The Grinder Dialogues: Any Tool is a Weapon If You Hold it Right

Posted by on July 30th, 2009 in activism, concepts, Futurism, rage against the machine

So a while back comrade-in-arms David Forbes wrote this: This time, let’s get it right

…in response to our very own M13KY’s It’s Going to Get Worse, Before it Gets Better.

M13KY followed up with this, which led to David posting the next part of what was now being called The Grinder Dialogues, a weekly back and forth between the Grinding staff and Mr. Forbes.  This was… err… much longer than a week ago.

But now we’re back, and I’m taking M13KY’s spot in the ring with the next part of what really will be a weekly thing.

Starting with the implications of the arrest of the French anarchist collective known in the press as the “Tarnac 9″:

A communal set-up of their particular variety can be useful, even quite admirable, but it’s hardly futuristic. Indeed, as a solution, it’s generally proven to be rather limited, because larger communities quickly break into factions.

I’m not even sure a media blitz of the kind you, M13KY and I are probably imagining would even be necessarily beneficial to their “cause”.   Sure, they could get people behind their identity as simple-living anarchists and parts of a small, thriving rural community, but that sort of thing jars with the main example of their communicated agenda: The Coming Insurrection.   Certainly it’s not the most dangerous book in the world as pundits like comedian Glenn Beck like to paint it, but it portrays an active form of self-reliant anarchism similar to French and Italian anarchist texts of the 70′s or some of CrimethInc’s work that finds little purchase anywhere in the mass-market media.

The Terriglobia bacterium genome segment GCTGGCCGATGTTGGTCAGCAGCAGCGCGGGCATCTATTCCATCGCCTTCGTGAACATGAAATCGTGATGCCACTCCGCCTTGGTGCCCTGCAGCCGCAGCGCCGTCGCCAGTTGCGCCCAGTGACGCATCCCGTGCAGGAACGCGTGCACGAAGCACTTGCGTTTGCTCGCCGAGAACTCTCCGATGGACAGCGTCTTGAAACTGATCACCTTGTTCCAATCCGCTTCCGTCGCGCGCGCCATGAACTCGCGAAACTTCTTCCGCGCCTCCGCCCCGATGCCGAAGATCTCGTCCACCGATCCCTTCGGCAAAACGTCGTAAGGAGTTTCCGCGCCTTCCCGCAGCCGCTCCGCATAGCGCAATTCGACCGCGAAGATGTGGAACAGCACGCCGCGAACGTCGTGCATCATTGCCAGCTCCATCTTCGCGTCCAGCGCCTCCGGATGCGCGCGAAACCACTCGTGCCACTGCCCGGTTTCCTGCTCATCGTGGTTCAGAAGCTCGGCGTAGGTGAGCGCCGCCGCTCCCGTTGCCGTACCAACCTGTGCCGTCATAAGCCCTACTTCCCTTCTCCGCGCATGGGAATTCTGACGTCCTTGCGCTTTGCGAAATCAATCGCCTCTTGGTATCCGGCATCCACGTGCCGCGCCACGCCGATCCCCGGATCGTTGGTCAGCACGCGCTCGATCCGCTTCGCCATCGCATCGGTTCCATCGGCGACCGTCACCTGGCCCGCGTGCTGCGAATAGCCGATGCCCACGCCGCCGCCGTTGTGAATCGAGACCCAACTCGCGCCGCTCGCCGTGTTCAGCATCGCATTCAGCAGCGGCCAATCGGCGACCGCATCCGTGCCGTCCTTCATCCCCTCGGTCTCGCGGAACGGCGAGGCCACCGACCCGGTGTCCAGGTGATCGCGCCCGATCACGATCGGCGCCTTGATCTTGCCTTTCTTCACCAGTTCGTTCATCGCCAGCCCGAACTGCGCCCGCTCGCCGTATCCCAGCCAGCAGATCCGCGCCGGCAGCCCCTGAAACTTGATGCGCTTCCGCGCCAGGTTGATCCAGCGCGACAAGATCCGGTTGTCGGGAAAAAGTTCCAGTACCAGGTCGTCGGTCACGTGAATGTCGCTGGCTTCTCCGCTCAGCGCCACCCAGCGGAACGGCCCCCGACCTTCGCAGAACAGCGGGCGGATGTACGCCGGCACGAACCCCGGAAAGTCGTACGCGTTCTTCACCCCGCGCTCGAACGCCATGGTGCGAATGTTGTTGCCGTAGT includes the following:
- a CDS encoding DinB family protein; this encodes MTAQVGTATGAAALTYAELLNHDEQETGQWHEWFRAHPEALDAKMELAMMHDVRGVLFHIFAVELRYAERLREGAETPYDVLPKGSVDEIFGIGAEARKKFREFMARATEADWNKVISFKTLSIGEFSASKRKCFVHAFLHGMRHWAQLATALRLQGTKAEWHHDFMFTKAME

I’m not sure how they could sell it, you see.  And sadly, as you later point out, the always-shifting illusory culture/counter-culture divide is based on the language of capitalism.    ”Make it cool and they will beg to join” generally means figuring out how to get the “overculture” or what have you to buy in. The only way to “win” is to play the game you’re trying to not play.

The maxim should be “any port in a storm and any friend in a fight.” This is everyone’s future, not just ours, and it’s long past time to stop falling prey to the old assumptions and strategies.

I couldn’t agree more.  And while there are groups within what we generally refer to as alt-culture that still haven’t grasped that, there are many groups who are certainly are thinking of new way to network and new ways to be heard and influence “the system”.   Look at the ridiculous Tea-Bag events in the US, recently.  A strange collation of conservative Christians, atheist Libertarians, hippie Ron Paul supporters and UN-fearing-militia-types all united in a mostly grassroots effort that encouraged major media support from, not just FOX but many major outlets.    What do all of those groups have in common?  They all see themselves as an oppressed minority in the face of a relentless “socialist” overculture.   In their eyes, they are the alt culture, and they are more than happy to have an oppressive “them” to rail against.